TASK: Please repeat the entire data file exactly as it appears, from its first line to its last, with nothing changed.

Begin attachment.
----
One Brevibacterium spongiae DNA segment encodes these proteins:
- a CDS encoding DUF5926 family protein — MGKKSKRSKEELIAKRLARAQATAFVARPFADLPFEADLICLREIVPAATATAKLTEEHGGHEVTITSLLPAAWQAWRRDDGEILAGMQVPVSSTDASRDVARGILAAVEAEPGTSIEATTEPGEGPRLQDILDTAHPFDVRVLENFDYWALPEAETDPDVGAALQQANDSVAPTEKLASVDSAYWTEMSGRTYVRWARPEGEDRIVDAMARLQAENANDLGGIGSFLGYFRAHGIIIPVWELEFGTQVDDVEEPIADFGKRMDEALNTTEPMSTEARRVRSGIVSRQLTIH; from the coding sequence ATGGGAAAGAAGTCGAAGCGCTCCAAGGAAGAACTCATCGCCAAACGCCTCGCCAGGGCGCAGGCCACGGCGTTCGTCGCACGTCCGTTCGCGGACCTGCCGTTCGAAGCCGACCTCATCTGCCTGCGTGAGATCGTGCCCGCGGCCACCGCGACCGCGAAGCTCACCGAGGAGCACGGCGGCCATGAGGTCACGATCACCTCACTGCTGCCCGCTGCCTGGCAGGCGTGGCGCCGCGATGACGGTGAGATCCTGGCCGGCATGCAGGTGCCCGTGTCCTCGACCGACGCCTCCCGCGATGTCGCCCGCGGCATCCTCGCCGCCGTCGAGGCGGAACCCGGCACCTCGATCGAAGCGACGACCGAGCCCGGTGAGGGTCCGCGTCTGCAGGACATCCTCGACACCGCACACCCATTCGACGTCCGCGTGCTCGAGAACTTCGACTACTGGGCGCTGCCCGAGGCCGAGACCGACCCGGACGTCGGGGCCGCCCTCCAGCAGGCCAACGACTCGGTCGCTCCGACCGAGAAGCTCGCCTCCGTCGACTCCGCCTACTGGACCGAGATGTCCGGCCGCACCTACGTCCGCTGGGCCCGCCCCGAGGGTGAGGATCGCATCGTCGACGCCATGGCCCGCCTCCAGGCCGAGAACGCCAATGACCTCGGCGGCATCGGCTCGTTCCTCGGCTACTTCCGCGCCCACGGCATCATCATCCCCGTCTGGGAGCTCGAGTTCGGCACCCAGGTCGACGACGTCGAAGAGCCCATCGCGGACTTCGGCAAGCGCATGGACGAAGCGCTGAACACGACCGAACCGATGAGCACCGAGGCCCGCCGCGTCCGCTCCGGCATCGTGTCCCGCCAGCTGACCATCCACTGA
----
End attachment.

One Brevibacterium spongiae DNA segment encodes these proteins:
- a CDS encoding DUF5926 family protein — MGKKSKRSKEELIAKRLARAQATAFVARPFADLPFEADLICLREIVPAATATAKLTEEHGGHEVTITSLLPAAWQAWRRDDGEILAGMQVPVSSTDASRDVARGILAAVEAEPGTSIEATTEPGEGPRLQDILDTAHPFDVRVLENFDYWALPEAETDPDVGAALQQANDSVAPTEKLASVDSAYWTEMSGRTYVRWARPEGEDRIVDAMARLQAENANDLGGIGSFLGYFRAHGIIIPVWELEFGTQVDDVEEPIADFGKRMDEALNTTEPMSTEARRVRSGIVSRQLTIH; from the coding sequence ATGGGAAAGAAGTCGAAGCGCTCCAAGGAAGAACTCATCGCCAAACGCCTCGCCAGGGCGCAGGCCACGGCGTTCGTCGCACGTCCGTTCGCGGACCTGCCGTTCGAAGCCGACCTCATCTGCCTGCGTGAGATCGTGCCCGCGGCCACCGCGACCGCGAAGCTCACCGAGGAGCACGGCGGCCATGAGGTCACGATCACCTCACTGCTGCCCGCTGCCTGGCAGGCGTGGCGCCGCGATGACGGTGAGATCCTGGCCGGCATGCAGGTGCCCGTGTCCTCGACCGACGCCTCCCGCGATGTCGCCCGCGGCATCCTCGCCGCCGTCGAGGCGGAACCCGGCACCTCGATCGAAGCGACGACCGAGCCCGGTGAGGGTCCGCGTCTGCAGGACATCCTCGACACCGCACACCCATTCGACGTCCGCGTGCTCGAGAACTTCGACTACTGGGCGCTGCCCGAGGCCGAGACCGACCCGGACGTCGGGGCCGCCCTCCAGCAGGCCAACGACTCGGTCGCTCCGACCGAGAAGCTCGCCTCCGTCGACTCCGCCTACTGGACCGAGATGTCCGGCCGCACCTACGTCCGCTGGGCCCGCCCCGAGGGTGAGGATCGCATCGTCGACGCCATGGCCCGCCTCCAGGCCGAGAACGCCAATGACCTCGGCGGCATCGGCTCGTTCCTCGGCTACTTCCGCGCCCACGGCATCATCATCCCCGTCTGGGAGCTCGAGTTCGGCACCCAGGTCGACGACGTCGAAGAGCCCATCGCGGACTTCGGCAAGCGCATGGACGAAGCGCTGAACACGACCGAACCGATGAGCACCGAGGCCCGCCGCGTCCGCTCCGGCATCGTGTCCCGCCAGCTGACCATCCACTGA